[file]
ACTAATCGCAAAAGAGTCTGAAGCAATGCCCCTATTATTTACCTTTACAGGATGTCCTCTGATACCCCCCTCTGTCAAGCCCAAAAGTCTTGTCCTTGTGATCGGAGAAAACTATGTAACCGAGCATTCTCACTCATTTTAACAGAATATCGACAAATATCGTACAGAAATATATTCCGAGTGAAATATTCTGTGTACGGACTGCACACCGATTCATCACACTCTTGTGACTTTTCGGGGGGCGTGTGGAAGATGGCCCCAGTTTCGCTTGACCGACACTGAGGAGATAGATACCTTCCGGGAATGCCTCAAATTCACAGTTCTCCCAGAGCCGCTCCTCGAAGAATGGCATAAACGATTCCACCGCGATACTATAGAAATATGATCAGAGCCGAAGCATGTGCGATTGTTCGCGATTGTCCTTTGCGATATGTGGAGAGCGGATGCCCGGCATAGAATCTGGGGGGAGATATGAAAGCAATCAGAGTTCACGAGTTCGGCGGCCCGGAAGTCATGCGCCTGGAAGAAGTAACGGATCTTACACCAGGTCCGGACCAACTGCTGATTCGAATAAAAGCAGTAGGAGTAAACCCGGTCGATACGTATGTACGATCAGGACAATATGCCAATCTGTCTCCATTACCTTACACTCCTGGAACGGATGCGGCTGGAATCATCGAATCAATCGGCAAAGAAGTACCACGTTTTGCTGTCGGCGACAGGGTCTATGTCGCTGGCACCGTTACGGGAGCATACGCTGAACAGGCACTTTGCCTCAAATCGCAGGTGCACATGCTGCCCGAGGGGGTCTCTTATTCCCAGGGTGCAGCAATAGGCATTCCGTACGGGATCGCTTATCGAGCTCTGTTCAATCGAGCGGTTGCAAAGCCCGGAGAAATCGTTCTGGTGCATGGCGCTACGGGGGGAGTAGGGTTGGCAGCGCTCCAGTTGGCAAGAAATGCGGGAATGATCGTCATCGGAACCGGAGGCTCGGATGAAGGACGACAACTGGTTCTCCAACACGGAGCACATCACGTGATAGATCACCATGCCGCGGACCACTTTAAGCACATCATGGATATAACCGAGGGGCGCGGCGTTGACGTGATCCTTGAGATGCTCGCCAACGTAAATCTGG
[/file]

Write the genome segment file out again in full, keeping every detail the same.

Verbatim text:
ACTAATCGCAAAAGAGTCTGAAGCAATGCCCCTATTATTTACCTTTACAGGATGTCCTCTGATACCCCCCTCTGTCAAGCCCAAAAGTCTTGTCCTTGTGATCGGAGAAAACTATGTAACCGAGCATTCTCACTCATTTTAACAGAATATCGACAAATATCGTACAGAAATATATTCCGAGTGAAATATTCTGTGTACGGACTGCACACCGATTCATCACACTCTTGTGACTTTTCGGGGGGCGTGTGGAAGATGGCCCCAGTTTCGCTTGACCGACACTGAGGAGATAGATACCTTCCGGGAATGCCTCAAATTCACAGTTCTCCCAGAGCCGCTCCTCGAAGAATGGCATAAACGATTCCACCGCGATACTATAGAAATATGATCAGAGCCGAAGCATGTGCGATTGTTCGCGATTGTCCTTTGCGATATGTGGAGAGCGGATGCCCGGCATAGAATCTGGGGGGAGATATGAAAGCAATCAGAGTTCACGAGTTCGGCGGCCCGGAAGTCATGCGCCTGGAAGAAGTAACGGATCTTACACCAGGTCCGGACCAACTGCTGATTCGAATAAAAGCAGTAGGAGTAAACCCGGTCGATACGTATGTACGATCAGGACAATATGCCAATCTGTCTCCATTACCTTACACTCCTGGAACGGATGCGGCTGGAATCATCGAATCAATCGGCAAAGAAGTACCACGTTTTGCTGTCGGCGACAGGGTCTATGTCGCTGGCACCGTTACGGGAGCATACGCTGAACAGGCACTTTGCCTCAAATCGCAGGTGCACATGCTGCCCGAGGGGGTCTCTTATTCCCAGGGTGCAGCAATAGGCATTCCGTACGGGATCGCTTATCGAGCTCTGTTCAATCGAGCGGTTGCAAAGCCCGGAGAAATCGTTCTGGTGCATGGCGCTACGGGGGGAGTAGGGTTGGCAGCGCTCCAGTTGGCAAGAAATGCGGGAATGATCGTCATCGGAACCGGAGGCTCGGATGAAGGACGACAACTGGTTCTCCAACACGGAGCACATCACGTGATAGATCACCATGCCGCGGACCACTTTAAGCACATCATGGATATAACCGAGGGGCGCGGCGTTGACGTGATCCTTGAGATGCTCGCCAACGTAAATCTGG